Sunday, 8 February 2009

My Reader Engagement Survey, Let Me Show It To You

Results of the Blog use and enegagement survey I ran for about two weeks.  (Sorry, no hard and fast metrics here, this is a bush survey of the roughest kind.)  Basic indeed, because all I wanted to find out was what sort of demographic is likely to read my blog, how they found the blog and articles in the first place, how they interact with the blog, and what sorts of other activities they perform online so that I can perhaps extend my reach and audience.

  • 100% of the audience I am reaching is between 30 and 60 years of age.
  • 57% of the audience is female. 
  • 75% read their news online, 60% read blogs an respond to comments, 50% just read blogs and 45% are bloggers themselves.  Only about 30% read blogs without commenting.
    (Percentages here are for multiple choice multi-answer so people can read their news online, be a blogger, and read and comment on other blogs - I wanted to see what sorts of activities are engaged in.  Also, as I see the number of people who gave more than one response, I've levelled out the percentages a bit to account for that.  None are higher than survey results, but I've allowed for people who ticked both the "read and comment" as well as the "read only" selection etc.)
  • Almost half regularly use online chat systems.  One third of my respondents actually read the announcements of new articles on Twitter and come to the blogs from there.  Only around 15% saw link love or comment links on another blog or site, and the rest (just over half) found their way to the articles because either I contacted them or advertised the blog some other, one-off way, or by word of mouth.  Posting announcements and fragments on another site seems to definitely be the way to go...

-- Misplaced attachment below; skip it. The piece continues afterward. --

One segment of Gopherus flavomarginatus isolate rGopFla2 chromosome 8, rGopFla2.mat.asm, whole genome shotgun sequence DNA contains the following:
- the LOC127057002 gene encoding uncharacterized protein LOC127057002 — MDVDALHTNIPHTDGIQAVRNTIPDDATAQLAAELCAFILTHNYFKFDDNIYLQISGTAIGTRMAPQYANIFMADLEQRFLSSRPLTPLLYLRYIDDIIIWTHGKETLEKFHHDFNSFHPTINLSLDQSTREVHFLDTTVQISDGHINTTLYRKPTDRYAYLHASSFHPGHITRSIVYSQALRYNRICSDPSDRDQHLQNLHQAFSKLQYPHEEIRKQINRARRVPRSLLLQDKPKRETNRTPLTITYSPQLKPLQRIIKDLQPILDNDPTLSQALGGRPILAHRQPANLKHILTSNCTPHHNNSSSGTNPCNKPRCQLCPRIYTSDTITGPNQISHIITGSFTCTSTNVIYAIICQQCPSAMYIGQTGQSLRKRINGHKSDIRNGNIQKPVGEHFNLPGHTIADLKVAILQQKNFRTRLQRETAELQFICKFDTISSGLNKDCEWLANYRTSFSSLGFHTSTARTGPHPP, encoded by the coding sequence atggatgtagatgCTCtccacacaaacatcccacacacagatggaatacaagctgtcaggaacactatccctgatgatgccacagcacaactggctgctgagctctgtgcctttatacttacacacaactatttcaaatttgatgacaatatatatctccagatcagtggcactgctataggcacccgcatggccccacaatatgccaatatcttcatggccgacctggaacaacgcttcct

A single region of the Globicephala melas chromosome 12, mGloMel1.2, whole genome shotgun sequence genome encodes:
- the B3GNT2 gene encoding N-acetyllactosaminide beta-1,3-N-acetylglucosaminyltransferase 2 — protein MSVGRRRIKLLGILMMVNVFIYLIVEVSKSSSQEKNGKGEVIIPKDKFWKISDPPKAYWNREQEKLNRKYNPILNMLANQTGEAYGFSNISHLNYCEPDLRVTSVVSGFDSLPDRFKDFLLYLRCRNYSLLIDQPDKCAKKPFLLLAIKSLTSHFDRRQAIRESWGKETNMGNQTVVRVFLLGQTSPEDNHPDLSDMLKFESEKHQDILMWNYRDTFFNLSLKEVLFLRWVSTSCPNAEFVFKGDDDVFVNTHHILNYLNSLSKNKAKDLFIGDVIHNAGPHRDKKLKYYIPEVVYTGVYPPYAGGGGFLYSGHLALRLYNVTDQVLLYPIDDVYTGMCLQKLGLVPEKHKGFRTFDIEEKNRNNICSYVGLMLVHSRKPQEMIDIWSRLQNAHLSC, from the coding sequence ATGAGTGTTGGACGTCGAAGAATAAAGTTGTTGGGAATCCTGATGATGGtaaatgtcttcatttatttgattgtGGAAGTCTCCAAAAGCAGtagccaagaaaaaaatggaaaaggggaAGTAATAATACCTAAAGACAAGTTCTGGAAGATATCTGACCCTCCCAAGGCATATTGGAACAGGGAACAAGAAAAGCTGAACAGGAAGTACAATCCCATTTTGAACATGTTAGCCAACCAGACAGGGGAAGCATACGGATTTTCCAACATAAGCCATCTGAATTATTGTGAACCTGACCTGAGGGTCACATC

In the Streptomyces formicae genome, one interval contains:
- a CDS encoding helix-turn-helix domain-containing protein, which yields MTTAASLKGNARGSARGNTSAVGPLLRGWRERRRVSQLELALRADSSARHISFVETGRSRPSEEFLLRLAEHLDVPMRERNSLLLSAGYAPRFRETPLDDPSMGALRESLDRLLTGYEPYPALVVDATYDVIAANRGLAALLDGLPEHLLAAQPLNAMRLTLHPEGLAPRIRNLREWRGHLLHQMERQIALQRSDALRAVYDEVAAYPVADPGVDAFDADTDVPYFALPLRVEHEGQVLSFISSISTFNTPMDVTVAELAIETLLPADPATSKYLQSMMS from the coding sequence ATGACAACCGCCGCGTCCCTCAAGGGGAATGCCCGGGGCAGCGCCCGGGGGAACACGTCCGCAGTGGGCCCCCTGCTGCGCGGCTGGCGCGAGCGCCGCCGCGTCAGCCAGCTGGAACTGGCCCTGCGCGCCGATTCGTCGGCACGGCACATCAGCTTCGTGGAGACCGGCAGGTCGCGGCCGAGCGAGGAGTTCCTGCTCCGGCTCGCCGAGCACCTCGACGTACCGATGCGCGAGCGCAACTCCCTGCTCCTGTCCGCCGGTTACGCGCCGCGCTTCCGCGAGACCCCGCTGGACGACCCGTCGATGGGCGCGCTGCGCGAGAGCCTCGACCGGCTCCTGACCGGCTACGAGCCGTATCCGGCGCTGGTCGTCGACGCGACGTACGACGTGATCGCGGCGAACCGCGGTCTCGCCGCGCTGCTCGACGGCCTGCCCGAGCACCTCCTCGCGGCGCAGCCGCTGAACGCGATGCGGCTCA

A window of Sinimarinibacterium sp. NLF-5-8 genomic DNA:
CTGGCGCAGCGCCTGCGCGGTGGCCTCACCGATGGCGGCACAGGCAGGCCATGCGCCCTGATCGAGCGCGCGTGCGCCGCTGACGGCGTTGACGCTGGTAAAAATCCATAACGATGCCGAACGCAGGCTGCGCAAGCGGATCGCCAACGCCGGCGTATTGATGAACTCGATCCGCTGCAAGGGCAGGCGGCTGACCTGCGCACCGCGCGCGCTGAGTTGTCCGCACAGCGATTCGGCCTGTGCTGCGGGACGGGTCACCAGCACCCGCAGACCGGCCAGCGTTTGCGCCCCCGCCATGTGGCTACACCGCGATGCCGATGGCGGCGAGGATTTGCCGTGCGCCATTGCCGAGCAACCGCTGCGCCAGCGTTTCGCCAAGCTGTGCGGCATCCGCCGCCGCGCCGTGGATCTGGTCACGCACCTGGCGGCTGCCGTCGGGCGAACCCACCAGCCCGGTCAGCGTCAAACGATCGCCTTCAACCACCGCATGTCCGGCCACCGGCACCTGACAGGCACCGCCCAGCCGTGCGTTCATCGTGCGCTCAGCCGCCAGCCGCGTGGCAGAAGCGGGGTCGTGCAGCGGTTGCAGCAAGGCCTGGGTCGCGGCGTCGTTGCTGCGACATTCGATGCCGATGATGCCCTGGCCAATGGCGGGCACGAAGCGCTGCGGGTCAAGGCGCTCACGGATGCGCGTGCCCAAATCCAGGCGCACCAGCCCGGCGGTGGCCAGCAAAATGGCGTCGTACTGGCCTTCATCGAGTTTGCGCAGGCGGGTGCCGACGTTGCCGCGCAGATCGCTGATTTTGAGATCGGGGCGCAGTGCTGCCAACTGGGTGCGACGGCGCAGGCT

• Side-bars and self-referential blogrolls work - over two thirds of my readers use the blogroll links to my other sites to navigate and find the other blogs.  This would be a good place to do reciprocal links and feeds with other blogs.  Maybe keep both for a while, or combine blogroll with a microfeed and make sure your own other blogs are prominent.
  • Several of the blogs I place a lot of value in, specifically the ones dealing with technology and with health and ecological issues are not read as much.  Yet because I rate these topics highly, I put a lot of research and effort into these blogs only to have almost no readers aware that A) they even exist and B) get updated several times a week.  That means I need to publicise them much more, and make better and more compelling descriptions for them.
  • Retention rate - around quarter of my readers have been reading my blogs for 2 years, about a quarter for one year at least, and half are recent readers, having started reading only in the last 12 months or less.  Seems I lose about half my readership each year.  Or maybe this is part of the audience building phase, it's about as long as my blog has been moved to 

So definitely I need to perhaps cross-post or cross-link articles.  In fact, a Tumblr style microfeed in the sidebar may be even better than a blogroll if one has more than one blog.  In the face of limited attention, it needs to be a microfeed so as not to overly annoy or impose on readers.  That means articles need catchy titles and newspaper style first paragraphs that lay out the basic premise or grab attention in 255 characters.

I should probably go and find any blog aggregator sites I'm on and update details there too.  So that means a revised description of each blog, and then go on a round of updating.

That last points out another thing about blogs - they change over tiem and you need to keep descriptions relevant all over the web. How handy would it be if the RSS feed included and  type tags so you could write it all once and then have every aggregator pick up the changes?  

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